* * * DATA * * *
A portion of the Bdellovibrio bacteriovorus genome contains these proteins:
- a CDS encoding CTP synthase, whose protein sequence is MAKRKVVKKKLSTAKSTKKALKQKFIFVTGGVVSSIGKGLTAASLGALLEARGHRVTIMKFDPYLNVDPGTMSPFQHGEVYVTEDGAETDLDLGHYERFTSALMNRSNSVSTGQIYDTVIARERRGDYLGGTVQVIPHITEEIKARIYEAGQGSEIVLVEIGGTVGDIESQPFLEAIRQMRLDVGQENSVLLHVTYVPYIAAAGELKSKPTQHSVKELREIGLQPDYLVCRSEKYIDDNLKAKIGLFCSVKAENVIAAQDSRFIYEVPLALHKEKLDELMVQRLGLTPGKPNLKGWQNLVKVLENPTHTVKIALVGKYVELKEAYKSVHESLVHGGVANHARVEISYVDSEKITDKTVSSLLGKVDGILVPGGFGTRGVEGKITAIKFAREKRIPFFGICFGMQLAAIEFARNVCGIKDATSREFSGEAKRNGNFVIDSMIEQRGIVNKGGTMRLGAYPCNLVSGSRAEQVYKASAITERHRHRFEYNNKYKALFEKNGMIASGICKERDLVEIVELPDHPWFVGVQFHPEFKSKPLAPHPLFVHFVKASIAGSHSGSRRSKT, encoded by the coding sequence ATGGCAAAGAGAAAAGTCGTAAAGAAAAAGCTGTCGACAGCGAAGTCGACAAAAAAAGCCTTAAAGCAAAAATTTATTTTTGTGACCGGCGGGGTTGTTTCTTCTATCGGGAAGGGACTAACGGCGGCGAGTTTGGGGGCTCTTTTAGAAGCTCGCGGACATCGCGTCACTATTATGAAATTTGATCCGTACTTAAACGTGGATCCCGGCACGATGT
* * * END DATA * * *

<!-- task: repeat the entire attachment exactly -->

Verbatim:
A portion of the Bdellovibrio bacteriovorus genome contains these proteins:
- a CDS encoding CTP synthase, whose protein sequence is MAKRKVVKKKLSTAKSTKKALKQKFIFVTGGVVSSIGKGLTAASLGALLEARGHRVTIMKFDPYLNVDPGTMSPFQHGEVYVTEDGAETDLDLGHYERFTSALMNRSNSVSTGQIYDTVIARERRGDYLGGTVQVIPHITEEIKARIYEAGQGSEIVLVEIGGTVGDIESQPFLEAIRQMRLDVGQENSVLLHVTYVPYIAAAGELKSKPTQHSVKELREIGLQPDYLVCRSEKYIDDNLKAKIGLFCSVKAENVIAAQDSRFIYEVPLALHKEKLDELMVQRLGLTPGKPNLKGWQNLVKVLENPTHTVKIALVGKYVELKEAYKSVHESLVHGGVANHARVEISYVDSEKITDKTVSSLLGKVDGILVPGGFGTRGVEGKITAIKFAREKRIPFFGICFGMQLAAIEFARNVCGIKDATSREFSGEAKRNGNFVIDSMIEQRGIVNKGGTMRLGAYPCNLVSGSRAEQVYKASAITERHRHRFEYNNKYKALFEKNGMIASGICKERDLVEIVELPDHPWFVGVQFHPEFKSKPLAPHPLFVHFVKASIAGSHSGSRRSKT, encoded by the coding sequence ATGGCAAAGAGAAAAGTCGTAAAGAAAAAGCTGTCGACAGCGAAGTCGACAAAAAAAGCCTTAAAGCAAAAATTTATTTTTGTGACCGGCGGGGTTGTTTCTTCTATCGGGAAGGGACTAACGGCGGCGAGTTTGGGGGCTCTTTTAGAAGCTCGCGGACATCGCGTCACTATTATGAAATTTGATCCGTACTTAAACGTGGATCCCGGCACGATGT